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Is Google crawling IRC?
Is Google logging IRC channels?
punta




msg:109616
 10:57 am on Nov 5, 2003 (gmt 0)

This site has reports of some people seeing Google machines on their IRC channels [manero.org...]
This is interesting. Perhaps Google are planning to log Internet Relay Chats so people can search them, like they can withe USENET threads.

It's quite an interesting development. What do people think to this?

 

JasonHamilton




msg:109646
 3:01 pm on Nov 17, 2003 (gmt 0)

maybe not MOTD, but what about channel topics?

I already do that.

Google gets a listing of all channels and topics on an IRC network. When it sees a URL in the topic of a channel, it enters the channel. Once it's in, it gets a list of all users.

It then performs analysis on this information to determine the importance of the link. If a channel has just one person in it, then it could easily be spam so it won't have much importance assigned to it.

The channel list will show the number of users within the channel, so joining the channel will not provide any additional information. Add to it that large channels already suffer from being larger than what IRC was originally designed for, a robot that joins every time it looks at the list will not likely be welcome unless it also promotes that channel in some way (and even then, some channels don't want any promotion).

Also I think that assuming a larger channel equates to having more important topics is a false assumption. Only the channel operators get to change the topics, so that limits the field of who gets access to topic changing, and that there are many mismanaged channels that have large numbers of users.

IRC messages are messages sent to a server and then distributed to all the other servers in that network

IRC messages are routed only to servers that have users within a channel, and servers between the path of servers having users in a channel. It is quite different than newsgroups where every server can get every message, and that any users can "join" a newsgroup at any time after the fact and read the messages. On IRC, what you say is limited in scope to those in the channel at that specific time.

It's understood that all IRC messages, even private messages are sent across an open network and can be intercepted by nosey network administrators

Yes, but that's true of anything on the internet. That doesn't mean users will throw on a happy face and be thankful for someone logging their discussions. Keep in mind that while the IRC protocol does not encrypt communications (neither does the www, pop3, etc), there are SSL-type modifications that are available.

Surely you mean arrogant, not technical?

<Disclamer: I'm aware file sharing on IRC is outside the scope of the IRC protocol, but this is a good example of technical vs arrogant> You should see the number of kazza users who give up on IRC after finding out you can't just right click on files to download. It takes a while to learn of all the nuances of IRC.

USENET used to be just as hard (if not harder), before Google broke the clique and made it easy to use.

You mean Dejanews, right? It's definately easier to search throught newsgroups for information. However to participate and post remains fundementally the same. NG programs like Forte Agent have never been all that difficult to use, the hardest part is finding out your local ISP's news group server name :)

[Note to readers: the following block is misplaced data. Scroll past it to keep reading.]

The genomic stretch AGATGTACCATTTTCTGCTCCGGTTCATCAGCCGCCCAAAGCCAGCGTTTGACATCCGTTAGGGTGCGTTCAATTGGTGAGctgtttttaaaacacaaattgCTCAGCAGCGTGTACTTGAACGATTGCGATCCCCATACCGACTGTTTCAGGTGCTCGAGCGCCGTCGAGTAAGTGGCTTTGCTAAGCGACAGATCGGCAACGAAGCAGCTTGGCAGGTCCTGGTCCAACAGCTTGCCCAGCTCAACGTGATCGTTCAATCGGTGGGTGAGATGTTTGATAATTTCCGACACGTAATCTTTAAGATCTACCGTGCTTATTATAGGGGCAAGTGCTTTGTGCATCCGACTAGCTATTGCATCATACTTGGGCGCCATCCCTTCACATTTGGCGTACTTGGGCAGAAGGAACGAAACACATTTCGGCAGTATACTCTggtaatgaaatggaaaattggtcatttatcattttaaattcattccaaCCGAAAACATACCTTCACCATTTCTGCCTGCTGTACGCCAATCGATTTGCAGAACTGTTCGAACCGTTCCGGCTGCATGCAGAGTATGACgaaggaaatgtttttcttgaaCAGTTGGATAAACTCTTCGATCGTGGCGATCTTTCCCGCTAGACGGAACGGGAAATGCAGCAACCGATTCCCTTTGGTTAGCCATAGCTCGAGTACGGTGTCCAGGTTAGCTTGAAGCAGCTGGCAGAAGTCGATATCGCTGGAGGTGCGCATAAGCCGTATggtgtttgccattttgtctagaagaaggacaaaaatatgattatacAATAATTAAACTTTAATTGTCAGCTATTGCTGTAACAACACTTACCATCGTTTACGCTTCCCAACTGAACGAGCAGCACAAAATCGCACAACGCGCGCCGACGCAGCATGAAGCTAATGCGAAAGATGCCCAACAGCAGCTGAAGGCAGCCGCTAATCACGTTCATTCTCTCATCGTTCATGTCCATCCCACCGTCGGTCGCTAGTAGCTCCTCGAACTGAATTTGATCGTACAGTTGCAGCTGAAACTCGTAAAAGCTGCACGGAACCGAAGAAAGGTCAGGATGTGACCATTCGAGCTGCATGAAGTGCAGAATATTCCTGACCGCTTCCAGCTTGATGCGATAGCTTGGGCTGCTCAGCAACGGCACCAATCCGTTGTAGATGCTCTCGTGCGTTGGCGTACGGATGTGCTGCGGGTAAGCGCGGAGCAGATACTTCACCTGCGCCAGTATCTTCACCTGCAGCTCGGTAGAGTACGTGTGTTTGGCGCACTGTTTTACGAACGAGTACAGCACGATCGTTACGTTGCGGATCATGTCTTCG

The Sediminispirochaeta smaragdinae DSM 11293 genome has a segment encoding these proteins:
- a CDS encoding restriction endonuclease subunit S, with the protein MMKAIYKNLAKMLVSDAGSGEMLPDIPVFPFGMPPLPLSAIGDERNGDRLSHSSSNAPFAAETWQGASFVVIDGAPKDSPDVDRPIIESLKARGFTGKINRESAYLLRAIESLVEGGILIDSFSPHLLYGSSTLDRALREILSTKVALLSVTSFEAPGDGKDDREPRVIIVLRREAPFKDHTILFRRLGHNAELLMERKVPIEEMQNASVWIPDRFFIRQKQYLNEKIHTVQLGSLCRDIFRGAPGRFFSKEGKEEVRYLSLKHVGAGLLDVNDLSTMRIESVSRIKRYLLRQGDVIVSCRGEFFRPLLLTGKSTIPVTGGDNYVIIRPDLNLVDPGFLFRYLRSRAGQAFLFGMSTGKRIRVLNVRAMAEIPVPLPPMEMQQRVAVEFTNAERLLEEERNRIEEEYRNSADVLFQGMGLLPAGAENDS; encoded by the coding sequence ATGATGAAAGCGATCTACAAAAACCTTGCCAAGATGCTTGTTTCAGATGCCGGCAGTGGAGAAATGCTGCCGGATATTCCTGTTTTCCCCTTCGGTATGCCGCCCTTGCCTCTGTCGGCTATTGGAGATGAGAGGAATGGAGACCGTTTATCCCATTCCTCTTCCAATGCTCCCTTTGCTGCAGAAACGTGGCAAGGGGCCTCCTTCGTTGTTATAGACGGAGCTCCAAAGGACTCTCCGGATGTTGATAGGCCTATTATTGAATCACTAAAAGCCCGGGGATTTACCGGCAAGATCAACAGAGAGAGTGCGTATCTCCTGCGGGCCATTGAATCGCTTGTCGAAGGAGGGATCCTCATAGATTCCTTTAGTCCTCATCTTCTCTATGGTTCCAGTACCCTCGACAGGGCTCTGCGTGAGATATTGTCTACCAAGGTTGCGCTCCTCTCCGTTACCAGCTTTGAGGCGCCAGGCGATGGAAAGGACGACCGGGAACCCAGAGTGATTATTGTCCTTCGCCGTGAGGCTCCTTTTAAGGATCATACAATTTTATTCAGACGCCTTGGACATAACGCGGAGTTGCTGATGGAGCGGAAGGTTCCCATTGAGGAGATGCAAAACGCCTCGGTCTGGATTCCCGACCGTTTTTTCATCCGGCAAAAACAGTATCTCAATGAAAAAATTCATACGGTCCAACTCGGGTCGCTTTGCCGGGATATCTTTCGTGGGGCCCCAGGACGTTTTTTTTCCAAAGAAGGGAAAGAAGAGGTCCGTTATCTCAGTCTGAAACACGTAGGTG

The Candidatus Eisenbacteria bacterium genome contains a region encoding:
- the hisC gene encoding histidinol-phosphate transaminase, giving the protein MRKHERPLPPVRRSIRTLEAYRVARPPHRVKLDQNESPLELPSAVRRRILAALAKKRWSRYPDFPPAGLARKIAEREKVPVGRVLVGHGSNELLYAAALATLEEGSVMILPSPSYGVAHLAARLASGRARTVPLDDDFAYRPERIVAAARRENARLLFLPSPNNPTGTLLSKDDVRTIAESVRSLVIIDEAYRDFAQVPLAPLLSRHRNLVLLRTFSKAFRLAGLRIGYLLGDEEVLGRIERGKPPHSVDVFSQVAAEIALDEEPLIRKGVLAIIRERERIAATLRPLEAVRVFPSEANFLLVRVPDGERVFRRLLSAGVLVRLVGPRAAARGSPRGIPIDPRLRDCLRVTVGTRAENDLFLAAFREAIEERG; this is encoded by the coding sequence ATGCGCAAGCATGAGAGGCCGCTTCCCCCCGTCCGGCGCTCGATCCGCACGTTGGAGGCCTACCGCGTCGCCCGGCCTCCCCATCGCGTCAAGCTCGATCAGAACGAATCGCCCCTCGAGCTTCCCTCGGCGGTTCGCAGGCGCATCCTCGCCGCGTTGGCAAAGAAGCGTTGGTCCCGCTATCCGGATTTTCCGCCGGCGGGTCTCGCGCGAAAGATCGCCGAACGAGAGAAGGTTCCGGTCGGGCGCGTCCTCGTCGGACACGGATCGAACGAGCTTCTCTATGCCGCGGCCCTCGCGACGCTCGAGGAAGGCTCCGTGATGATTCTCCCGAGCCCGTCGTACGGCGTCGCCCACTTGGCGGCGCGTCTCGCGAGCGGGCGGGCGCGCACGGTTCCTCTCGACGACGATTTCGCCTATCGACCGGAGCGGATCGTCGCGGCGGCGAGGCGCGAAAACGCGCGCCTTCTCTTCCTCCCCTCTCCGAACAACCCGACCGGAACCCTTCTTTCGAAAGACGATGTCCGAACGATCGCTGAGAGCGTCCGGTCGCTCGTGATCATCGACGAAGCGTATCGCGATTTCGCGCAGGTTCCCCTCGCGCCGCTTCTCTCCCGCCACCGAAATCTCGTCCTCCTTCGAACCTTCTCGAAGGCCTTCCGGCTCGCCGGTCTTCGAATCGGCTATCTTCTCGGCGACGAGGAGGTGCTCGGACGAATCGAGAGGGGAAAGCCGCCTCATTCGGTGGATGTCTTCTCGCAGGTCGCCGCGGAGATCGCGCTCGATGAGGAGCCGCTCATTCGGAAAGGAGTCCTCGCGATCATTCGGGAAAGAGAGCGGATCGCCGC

Now you're just showing your ignorance. There's plenty of support groups on USENET, and it's easier to be anonymous on USENET than it is on IRC.

I never said there were no support groups in NG's. However, thinking only the person(s) you are talking to on a NG are reading your posts would be quite foolish. Mrs. Henderson (from my previous example) would not have (and should not have) expected her questions to be published elsewhere. While everyone should be aware that your communications on the internet can be intercepted, that is quite different than intercepting communications methodically and posting it on websites, cached forever.

punta




msg:109647
 3:25 pm on Nov 17, 2003 (gmt 0)

I'll stop here before this turns in to a silly flame. Thjis'll be my last post on the matter.

The main point is this.

* USENET users were against the idea of logging just as IRC users are today. The fact is that what Deja News (Now Google Groups) and other similar services at the time were offering was useful to the users. Logging of News is now fully accepted and it's very easy to opt-out. If Google were to log conversations in IRC, and it were to prove useful in the same way as USENET, then I think it could catch on.

That's a big if. I doubt they are logging IRC, but just because some start-up with $10m of champagne money (venture capital) failed, that does not mean Google will fail too.

punta




msg:109648
 3:32 pm on Nov 17, 2003 (gmt 0)

Google gets a listing of all channels and topics on an IRC network. When it sees a URL in the topic of a channel, it enters the channel. Once it's in, it gets a list of all users.
It then performs analysis on this information to determine the importance of the link. If a channel has just one person in it, then it could easily be spam so it won't have much importance assigned to it.

The channel list will show the number of users within the channel, so joining the channel will not provide any additional information. Add to it that large channels already suffer from being larger than what IRC was originally designed for, a robot that joins every time it looks at the list will not likely be welcome unless it also promotes that channel in some way (and even then, some channels don't want any promotion).

Also I think that assuming a larger channel equates to having more important topics is a false assumption. Only the channel operators get to change the topics, so that limits the field of who gets access to topic changing, and that there are many mismanaged channels that have large numbers of users.